Set in the mid ’20s, two American drifters in Mexico (Humphrey Bogart and Tim Holt) team up with an old and experienced prospector (Walter Huston, director John Huston’s father) to hunt for gold in them thar hills. Along the way they have to contend with rival prospectors, violent bandits, and — most dangerous of all — their own suspicions and greed.

    The Treasure of the Sierra Madre blends genres like there’s no tomorrow: it’s been described as a plain drama, an adventure movie, a neo-western, it’s included on film noir lists… Of course, depending which angle you look at it, it’s all of the above. It’s both an exciting adventure movie and a character-centric exploration of the effects of greed. In depicting that, Bogart’s performance is excellent, though Huston Sr threatens to steal the show. Poor Tim Holt is overshadowed by them both, even though he gives a likeable turn.

    5 out of 5

  • Absolutely Fabulous: The Movie (2016)

    2018 #96
    Mandie Fletcher | 87 mins | streaming (HD) | 2.35:1 | UK & USA / English | 15 / R

    Absolutely Fabulous: The Movie

    “Most movies are a script in search of some money,” said Jon Plowman, producer of every episode of Ab Fab, “but this was more a case of some money in search of a script. From the minute the word got out that Jennifer was contemplating writing the film of Ab Fab, lots of financiers threw their hats in the ring.” A cruel critic might therefore be tempted to accuse the cast and crew of doing this poorly-received film continuation of the popular TV series “just for the money”, but I think that would be disingenuous — I think there was a real desire to put an appropriate capstone on the beloved sitcom. Whether that merited a 90-minute theatrical release, or would’ve been better served as a 60-minute TV special, is another matter…

    Primarily, I think Ab Fab: The Movie is targeted at fans of the series, and isn’t really designed to stand on its own feet as an independent movie. I’ve only seen some of the TV show, and I think that was essential to understanding who all the characters were, how they were connected, and why they behaved in certain ways. Even then, I felt like there was stuff flying over my head because I haven’t seen all of the original episodes and/or because it’s been some years since I did watch any.

    So, I’m no expert on Ab Fab, but it’s always been my impression that when it started it was satirising the fashion world of the era (i.e. the ’90s). However, as it’s gone on it seems to have become about itself, as it were — its own characters and in-jokes, rather than any commentary on the wider world. That’s what we get here, therefore: basically, a 25th anniversary special amped up to full-blown movie status. One of the selling points for it as a big-screen variant was that it’s Eddie and Patsy on the French Riviera, continuing the age-old tradition of big-screen outings for British sitcoms being just “send the characters abroad”. Despite that, the first half is still set in London, and it’s pretty funny. When they do finally head overseas, it doesn’t exactly drag, but it seems a bit desperate.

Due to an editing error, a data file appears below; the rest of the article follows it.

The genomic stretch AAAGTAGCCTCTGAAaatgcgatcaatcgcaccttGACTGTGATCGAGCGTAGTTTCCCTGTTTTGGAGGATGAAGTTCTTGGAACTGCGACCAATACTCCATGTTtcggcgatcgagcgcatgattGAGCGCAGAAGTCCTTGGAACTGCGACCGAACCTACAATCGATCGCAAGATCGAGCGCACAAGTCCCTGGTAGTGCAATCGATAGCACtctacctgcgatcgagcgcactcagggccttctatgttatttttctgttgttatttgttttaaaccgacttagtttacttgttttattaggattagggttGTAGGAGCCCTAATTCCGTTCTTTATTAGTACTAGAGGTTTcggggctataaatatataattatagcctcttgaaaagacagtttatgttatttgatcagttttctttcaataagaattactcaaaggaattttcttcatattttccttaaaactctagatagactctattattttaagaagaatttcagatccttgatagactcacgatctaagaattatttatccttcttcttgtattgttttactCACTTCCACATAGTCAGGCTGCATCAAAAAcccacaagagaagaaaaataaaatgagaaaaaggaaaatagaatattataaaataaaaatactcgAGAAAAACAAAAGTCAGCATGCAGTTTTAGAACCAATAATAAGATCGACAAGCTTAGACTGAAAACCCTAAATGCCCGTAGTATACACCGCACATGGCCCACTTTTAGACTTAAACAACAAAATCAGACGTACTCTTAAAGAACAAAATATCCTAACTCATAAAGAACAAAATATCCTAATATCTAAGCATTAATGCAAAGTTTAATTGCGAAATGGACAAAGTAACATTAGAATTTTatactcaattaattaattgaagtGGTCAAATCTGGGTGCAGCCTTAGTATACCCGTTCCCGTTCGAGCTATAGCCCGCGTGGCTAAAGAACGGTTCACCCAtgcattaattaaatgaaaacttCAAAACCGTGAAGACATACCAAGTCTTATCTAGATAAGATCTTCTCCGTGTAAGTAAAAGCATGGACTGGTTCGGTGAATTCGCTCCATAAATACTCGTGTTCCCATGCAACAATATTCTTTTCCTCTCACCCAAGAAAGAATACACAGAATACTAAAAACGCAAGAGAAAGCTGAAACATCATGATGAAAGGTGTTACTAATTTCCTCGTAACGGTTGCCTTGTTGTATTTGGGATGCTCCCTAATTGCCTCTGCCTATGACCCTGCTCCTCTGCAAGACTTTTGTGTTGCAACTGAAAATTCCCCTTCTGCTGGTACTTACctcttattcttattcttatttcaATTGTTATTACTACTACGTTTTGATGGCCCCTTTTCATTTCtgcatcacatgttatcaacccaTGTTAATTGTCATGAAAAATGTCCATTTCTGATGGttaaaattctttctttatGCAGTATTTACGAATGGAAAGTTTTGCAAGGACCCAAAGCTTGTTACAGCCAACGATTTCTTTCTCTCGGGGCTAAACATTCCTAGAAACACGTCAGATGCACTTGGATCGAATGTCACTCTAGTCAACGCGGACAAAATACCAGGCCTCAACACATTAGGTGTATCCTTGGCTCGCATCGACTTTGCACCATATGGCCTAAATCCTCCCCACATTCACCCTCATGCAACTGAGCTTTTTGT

Wheels on fire, off screen

    In terms of broader relevance, creator/writer/star Jennifer Saunders has spoken about how the film was supposed to be about ageing; about, apparently, the “reality” of these youth-obsessed characters getting old when they don’t know how to. Well, there’s not much reality in it it, given the typically outlandish situations the already-exaggerated characters find themselves in (for example, the emotional climax comes while Eddie and Patsy are trapped in a tiny van sinking in a swimming pool). That doesn’t mean such OTT antics aren’t amusing, but expecting an examination of the human condition from them is a bit… unlikely.

    A more notable feature is the insane number of cameos — “around 60”, according to this list on IMDb. I guess the notoriety of Ab Fab attracts big names… though plenty of them, er, aren’t. Basically, if you’re not a Brit, assume everyone who pops up for only one scene and opens their mouth is some degree of famous here. There are some international (i.e. American) faces too, though, to remind you of the series’ worldwide cult appeal.

    Overall, I enjoyed the film, but it definitely leans into being a fan-friendly exercise, which I’m not sure was appropriate for a belated big-screen debut. It’s not an ideal starting point for the uninitiated, then, but it’s not a terrible send-off for existing fans.

    3 out of 5

    The UK TV premiere of Absolutely Fabulous: The Movie is on BBC One tonight at 9pm, and will be available on iPlayer afterwards.

    Light the Fuse… Sartana is Coming (1970)

    aka Una nuvola di polvere… un grido di morte… arriva Sartana

    2018 #253
    Giuliano Carnimeo* | 100 mins | Blu-ray | 2.35:1 | Italy & Spain / English | 15

    Light the Fuse… Sartana is Coming

    Unlike the Zatoichi films, where the English titles basically ignore the Japanese originals most of the time, the Sartana films come with English names that are pretty literal translations of the original Italian… except this one, whose original title translates as A Cloud of Dust… A Cry of Death… Sartana Arrives. Personally, I like that better — it’s more dramatic. Neither title particularly evokes the film itself, mind, which is notable as the final instalment in the official Sartana series.